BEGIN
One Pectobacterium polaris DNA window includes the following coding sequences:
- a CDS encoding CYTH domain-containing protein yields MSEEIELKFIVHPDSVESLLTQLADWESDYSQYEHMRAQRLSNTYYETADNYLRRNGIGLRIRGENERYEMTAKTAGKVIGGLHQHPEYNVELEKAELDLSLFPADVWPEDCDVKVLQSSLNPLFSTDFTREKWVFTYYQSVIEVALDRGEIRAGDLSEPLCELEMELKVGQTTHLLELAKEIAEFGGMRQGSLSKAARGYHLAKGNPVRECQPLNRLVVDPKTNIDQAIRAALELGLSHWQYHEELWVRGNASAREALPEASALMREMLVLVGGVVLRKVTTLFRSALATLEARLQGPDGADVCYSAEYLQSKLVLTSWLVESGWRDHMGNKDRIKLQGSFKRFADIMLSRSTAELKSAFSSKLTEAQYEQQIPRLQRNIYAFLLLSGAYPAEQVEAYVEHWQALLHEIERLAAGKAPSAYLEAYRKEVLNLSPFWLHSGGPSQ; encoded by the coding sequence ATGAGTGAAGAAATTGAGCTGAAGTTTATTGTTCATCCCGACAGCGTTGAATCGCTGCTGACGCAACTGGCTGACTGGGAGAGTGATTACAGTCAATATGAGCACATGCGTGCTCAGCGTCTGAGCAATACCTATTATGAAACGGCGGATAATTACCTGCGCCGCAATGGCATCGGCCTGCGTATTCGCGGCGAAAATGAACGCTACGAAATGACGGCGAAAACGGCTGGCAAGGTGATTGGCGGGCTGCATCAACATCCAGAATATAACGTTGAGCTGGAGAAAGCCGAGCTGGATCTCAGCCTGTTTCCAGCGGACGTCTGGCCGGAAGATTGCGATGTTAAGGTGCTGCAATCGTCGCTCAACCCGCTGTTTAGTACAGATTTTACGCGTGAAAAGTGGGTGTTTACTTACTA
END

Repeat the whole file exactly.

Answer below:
One Pectobacterium polaris DNA window includes the following coding sequences:
- a CDS encoding CYTH domain-containing protein yields MSEEIELKFIVHPDSVESLLTQLADWESDYSQYEHMRAQRLSNTYYETADNYLRRNGIGLRIRGENERYEMTAKTAGKVIGGLHQHPEYNVELEKAELDLSLFPADVWPEDCDVKVLQSSLNPLFSTDFTREKWVFTYYQSVIEVALDRGEIRAGDLSEPLCELEMELKVGQTTHLLELAKEIAEFGGMRQGSLSKAARGYHLAKGNPVRECQPLNRLVVDPKTNIDQAIRAALELGLSHWQYHEELWVRGNASAREALPEASALMREMLVLVGGVVLRKVTTLFRSALATLEARLQGPDGADVCYSAEYLQSKLVLTSWLVESGWRDHMGNKDRIKLQGSFKRFADIMLSRSTAELKSAFSSKLTEAQYEQQIPRLQRNIYAFLLLSGAYPAEQVEAYVEHWQALLHEIERLAAGKAPSAYLEAYRKEVLNLSPFWLHSGGPSQ; encoded by the coding sequence ATGAGTGAAGAAATTGAGCTGAAGTTTATTGTTCATCCCGACAGCGTTGAATCGCTGCTGACGCAACTGGCTGACTGGGAGAGTGATTACAGTCAATATGAGCACATGCGTGCTCAGCGTCTGAGCAATACCTATTATGAAACGGCGGATAATTACCTGCGCCGCAATGGCATCGGCCTGCGTATTCGCGGCGAAAATGAACGCTACGAAATGACGGCGAAAACGGCTGGCAAGGTGATTGGCGGGCTGCATCAACATCCAGAATATAACGTTGAGCTGGAGAAAGCCGAGCTGGATCTCAGCCTGTTTCCAGCGGACGTCTGGCCGGAAGATTGCGATGTTAAGGTGCTGCAATCGTCGCTCAACCCGCTGTTTAGTACAGATTTTACGCGTGAAAAGTGGGTGTTTACTTACTA